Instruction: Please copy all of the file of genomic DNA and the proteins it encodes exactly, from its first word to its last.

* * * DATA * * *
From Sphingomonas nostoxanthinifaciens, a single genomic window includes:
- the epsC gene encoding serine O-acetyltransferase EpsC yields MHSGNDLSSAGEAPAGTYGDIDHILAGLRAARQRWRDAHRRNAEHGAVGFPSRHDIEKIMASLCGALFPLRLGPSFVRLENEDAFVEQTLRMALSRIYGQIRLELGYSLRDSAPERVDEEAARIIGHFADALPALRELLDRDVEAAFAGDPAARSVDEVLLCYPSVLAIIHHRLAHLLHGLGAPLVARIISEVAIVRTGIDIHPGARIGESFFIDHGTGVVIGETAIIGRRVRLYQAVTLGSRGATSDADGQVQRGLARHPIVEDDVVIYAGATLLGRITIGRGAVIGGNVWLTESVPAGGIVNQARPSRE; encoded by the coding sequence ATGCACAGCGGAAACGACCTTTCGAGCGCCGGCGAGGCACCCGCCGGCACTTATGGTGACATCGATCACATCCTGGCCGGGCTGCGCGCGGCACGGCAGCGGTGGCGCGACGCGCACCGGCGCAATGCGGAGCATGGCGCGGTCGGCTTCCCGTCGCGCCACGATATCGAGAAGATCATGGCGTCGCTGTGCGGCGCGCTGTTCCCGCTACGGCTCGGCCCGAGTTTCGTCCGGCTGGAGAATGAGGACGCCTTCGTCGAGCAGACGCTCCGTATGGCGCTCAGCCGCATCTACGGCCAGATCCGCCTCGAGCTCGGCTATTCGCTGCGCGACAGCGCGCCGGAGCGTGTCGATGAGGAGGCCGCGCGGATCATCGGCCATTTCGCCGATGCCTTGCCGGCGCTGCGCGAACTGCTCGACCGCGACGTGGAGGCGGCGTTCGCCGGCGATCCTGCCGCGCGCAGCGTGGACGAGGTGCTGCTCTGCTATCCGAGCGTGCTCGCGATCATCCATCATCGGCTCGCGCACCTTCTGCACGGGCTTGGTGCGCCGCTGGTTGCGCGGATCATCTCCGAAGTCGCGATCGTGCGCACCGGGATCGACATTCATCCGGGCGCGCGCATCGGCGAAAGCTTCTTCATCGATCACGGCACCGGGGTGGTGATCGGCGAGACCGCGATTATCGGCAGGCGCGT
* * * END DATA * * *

From Sphingomonas nostoxanthinifaciens, a single genomic window includes:
- the epsC gene encoding serine O-acetyltransferase EpsC yields MHSGNDLSSAGEAPAGTYGDIDHILAGLRAARQRWRDAHRRNAEHGAVGFPSRHDIEKIMASLCGALFPLRLGPSFVRLENEDAFVEQTLRMALSRIYGQIRLELGYSLRDSAPERVDEEAARIIGHFADALPALRELLDRDVEAAFAGDPAARSVDEVLLCYPSVLAIIHHRLAHLLHGLGAPLVARIISEVAIVRTGIDIHPGARIGESFFIDHGTGVVIGETAIIGRRVRLYQAVTLGSRGATSDADGQVQRGLARHPIVEDDVVIYAGATLLGRITIGRGAVIGGNVWLTESVPAGGIVNQARPSRE; encoded by the coding sequence ATGCACAGCGGAAACGACCTTTCGAGCGCCGGCGAGGCACCCGCCGGCACTTATGGTGACATCGATCACATCCTGGCCGGGCTGCGCGCGGCACGGCAGCGGTGGCGCGACGCGCACCGGCGCAATGCGGAGCATGGCGCGGTCGGCTTCCCGTCGCGCCACGATATCGAGAAGATCATGGCGTCGCTGTGCGGCGCGCTGTTCCCGCTACGGCTCGGCCCGAGTTTCGTCCGGCTGGAGAATGAGGACGCCTTCGTCGAGCAGACGCTCCGTATGGCGCTCAGCCGCATCTACGGCCAGATCCGCCTCGAGCTCGGCTATTCGCTGCGCGACAGCGCGCCGGAGCGTGTCGATGAGGAGGCCGCGCGGATCATCGGCCATTTCGCCGATGCCTTGCCGGCGCTGCGCGAACTGCTCGACCGCGACGTGGAGGCGGCGTTCGCCGGCGATCCTGCCGCGCGCAGCGTGGACGAGGTGCTGCTCTGCTATCCGAGCGTGCTCGCGATCATCCATCATCGGCTCGCGCACCTTCTGCACGGGCTTGGTGCGCCGCTGGTTGCGCGGATCATCTCCGAAGTCGCGATCGTGCGCACCGGGATCGACATTCATCCGGGCGCGCGCATCGGCGAAAGCTTCTTCATCGATCACGGCACCGGGGTGGTGATCGGCGAGACCGCGATTATCGGCAGGCGCGT